CORVALLIS, Ore. – Researchers for the first time have documented the killing of millions of animals in Brazil’s Amazon Basin for their hides following the collapse of the Rubber Boom in the 20th century, causing the collapse of some aquatic species.
Yet despite the harvest of many terrestrial animals, most land-based species appear to have survived the carnage.
Results of the study are being published this week in the journal Science Advances.
“There was a massive international trade in furs and skins taken from the Amazon in Brazil during much of the 20th century, yet surprisingly no previous studies documented the exploitation of the animals or the resilience of the ecosystem,” said Taal Levi, a wildlife ecologist at Oregon State University and co-author on the study.
Beginning in the late 19th century, roughly half a million colonists entered the Amazon region to extract rubber across all the major river basins. An immense fleet of steamships was built for transport and trade and a network of river merchants purchased forest products from extraction industries. When rubber prices collapsed in 1912 because of competition from Malaysian plantations, the enterprises that did not go bankrupt sought other products.
Thus began the international trade in Amazonian animal hides, which persisted for decades until protective laws were established.
The researchers, including by lead author André Pinassi Antunes of Brazil’s Wildlife Conservation Society, examined cargo manifests of the steamships, port registries, and other documents that reported actual hide export data. The research team estimates that between 1904 and 1969, at least 23 million animals representing 20 species of mammals and reptiles were hunted for hide exports and registered through these records.
“These figures, no doubt, vastly underrepresent the total number of animals killed since many were hidden to avoid taxes and others were wounded or killed and never made it to the steamships,” Levi said. “Other animals were killed as part of subsistence hunting to support the colonists and the extraction industries.”
Using export data, the researchers documented the greatest losses to aquatic species. The hunting caused the widespread collapse of giant river otter, black caiman, and manatee populations.
“The aquatic animals were more vulnerable because rivers were easily accessible and the animals were in essence trapped there,” Levi said. “There wasn’t as much effort spent hunting animals on land, thus the terrestrial species – in general – were affected less by commercial hunting.”
Among the researchers estimates for the period of 1904-69:
- More than 4.4 million black caimans were killed, with the harvest during the last five years dwindling by 92 percent from the peak;
- 110,504 manatees were killed, reducing the harvest by 91 percent from the peak;
- 386,491 giant otters were killed, reducing the harvest by 88 percent from the peak;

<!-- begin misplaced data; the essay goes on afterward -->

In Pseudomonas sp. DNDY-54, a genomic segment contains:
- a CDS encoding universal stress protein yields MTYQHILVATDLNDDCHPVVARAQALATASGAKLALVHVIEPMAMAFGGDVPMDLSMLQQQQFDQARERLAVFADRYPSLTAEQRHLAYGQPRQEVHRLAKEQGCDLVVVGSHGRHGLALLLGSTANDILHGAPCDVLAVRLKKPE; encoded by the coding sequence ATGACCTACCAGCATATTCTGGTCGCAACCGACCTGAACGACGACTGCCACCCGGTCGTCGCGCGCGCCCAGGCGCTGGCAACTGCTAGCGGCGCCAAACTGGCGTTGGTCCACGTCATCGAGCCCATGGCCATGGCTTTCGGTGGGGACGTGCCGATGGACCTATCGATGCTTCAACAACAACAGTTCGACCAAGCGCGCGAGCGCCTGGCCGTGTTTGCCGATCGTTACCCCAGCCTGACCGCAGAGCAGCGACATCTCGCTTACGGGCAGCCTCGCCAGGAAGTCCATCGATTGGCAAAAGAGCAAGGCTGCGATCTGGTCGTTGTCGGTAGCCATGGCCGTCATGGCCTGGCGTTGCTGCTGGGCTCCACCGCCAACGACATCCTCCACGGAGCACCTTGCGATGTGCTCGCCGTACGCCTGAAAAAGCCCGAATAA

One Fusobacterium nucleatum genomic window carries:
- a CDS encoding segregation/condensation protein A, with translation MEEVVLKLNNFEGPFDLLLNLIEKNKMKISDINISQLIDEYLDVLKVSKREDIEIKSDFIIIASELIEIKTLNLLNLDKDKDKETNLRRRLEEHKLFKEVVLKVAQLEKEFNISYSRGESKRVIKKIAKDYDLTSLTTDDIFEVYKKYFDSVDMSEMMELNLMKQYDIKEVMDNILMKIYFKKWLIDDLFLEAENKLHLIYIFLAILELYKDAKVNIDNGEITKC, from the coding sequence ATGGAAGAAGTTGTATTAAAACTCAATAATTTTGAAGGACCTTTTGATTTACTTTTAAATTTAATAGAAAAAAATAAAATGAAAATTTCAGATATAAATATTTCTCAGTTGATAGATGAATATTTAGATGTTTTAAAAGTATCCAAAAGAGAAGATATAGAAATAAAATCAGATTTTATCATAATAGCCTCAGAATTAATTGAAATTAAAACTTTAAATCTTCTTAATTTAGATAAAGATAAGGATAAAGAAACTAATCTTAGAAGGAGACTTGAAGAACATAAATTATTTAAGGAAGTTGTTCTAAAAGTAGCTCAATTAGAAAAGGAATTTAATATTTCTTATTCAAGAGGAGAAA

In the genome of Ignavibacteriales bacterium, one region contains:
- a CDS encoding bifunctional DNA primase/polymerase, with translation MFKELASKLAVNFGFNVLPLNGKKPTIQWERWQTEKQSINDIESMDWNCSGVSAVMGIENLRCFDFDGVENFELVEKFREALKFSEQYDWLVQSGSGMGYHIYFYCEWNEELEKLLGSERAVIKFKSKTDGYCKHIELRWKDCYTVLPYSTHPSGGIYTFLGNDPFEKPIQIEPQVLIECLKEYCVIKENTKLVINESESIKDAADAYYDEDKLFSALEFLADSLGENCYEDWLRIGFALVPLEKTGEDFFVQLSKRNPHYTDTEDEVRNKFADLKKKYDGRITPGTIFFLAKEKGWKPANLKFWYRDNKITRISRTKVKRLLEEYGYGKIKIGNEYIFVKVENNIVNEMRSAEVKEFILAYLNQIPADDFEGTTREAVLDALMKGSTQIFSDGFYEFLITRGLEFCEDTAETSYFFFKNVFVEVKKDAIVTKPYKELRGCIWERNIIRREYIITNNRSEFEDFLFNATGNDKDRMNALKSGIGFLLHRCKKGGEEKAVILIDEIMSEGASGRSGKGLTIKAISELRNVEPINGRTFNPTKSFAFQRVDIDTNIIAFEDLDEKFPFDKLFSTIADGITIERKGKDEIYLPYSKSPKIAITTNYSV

- 793,133 capybaras were killed, reducing the harvest by 75 percent from the peak.
Although many terrestrial species also were taken for their hides, the impact wasn’t as great, the researchers note. For example, 5,443,795 collared peccary – a species of pig – were killed but the harvest was actually higher during the last five years than earlier in the century, indicating more resilience of the ecosystem to support the species. Likewise, 4,152,218 red brocket deer were killed with the harvest increasing 16 percent during the peak.
However, more than 3.1 million white-lipped peccary were reported in the export data and many more may have been killed, Antunes noted.
“It is a vital species for ecosystem function, but also one of the most impacted terrestrial species,” Antunes said. “They live in large herds and have been one of the most prized species by subsistence hunters in Amazonia.” The harvest of white-lipped peccary was reduced by 67 percent from the peak.
Other terrestrial species also declined, including ocelot (804,080 killed, and a 13 percent decline) and jaguar (182,564 killed and 30 percent decline).
“The international trade in hides peaked during World War II, when the United States sought Amazonian rubber to replace the rubber from Malaysia that the Japanese had captured,” said Levi, who is on faculty of the Department of Fisheries and Wildlife in OSU’s College of Agricultural Sciences. “A second peak of animal hide exports came in the 1960s when exotic furs became fashionable.”
In 1967, Brazil passed a faunal protection law that severely restricted hunting for many of the affected species, and in 1975 the Convention on the International Trade in Endangered Species (CITES) was ratified, vastly reducing the trade of hides from the Amazon.
The researchers say the baseline data in their study will help resource managers develop sound policies to protect Amazon species.
“Research by other ecologists is showing that some of these species are beginning to recover, including the black caiman, which is the second largest crocodilian species in the world,” Levi said. “They can grow up to 20 feet long. But prior to this, we’ve never been sure just how resilient animals were to high harvests in the past.”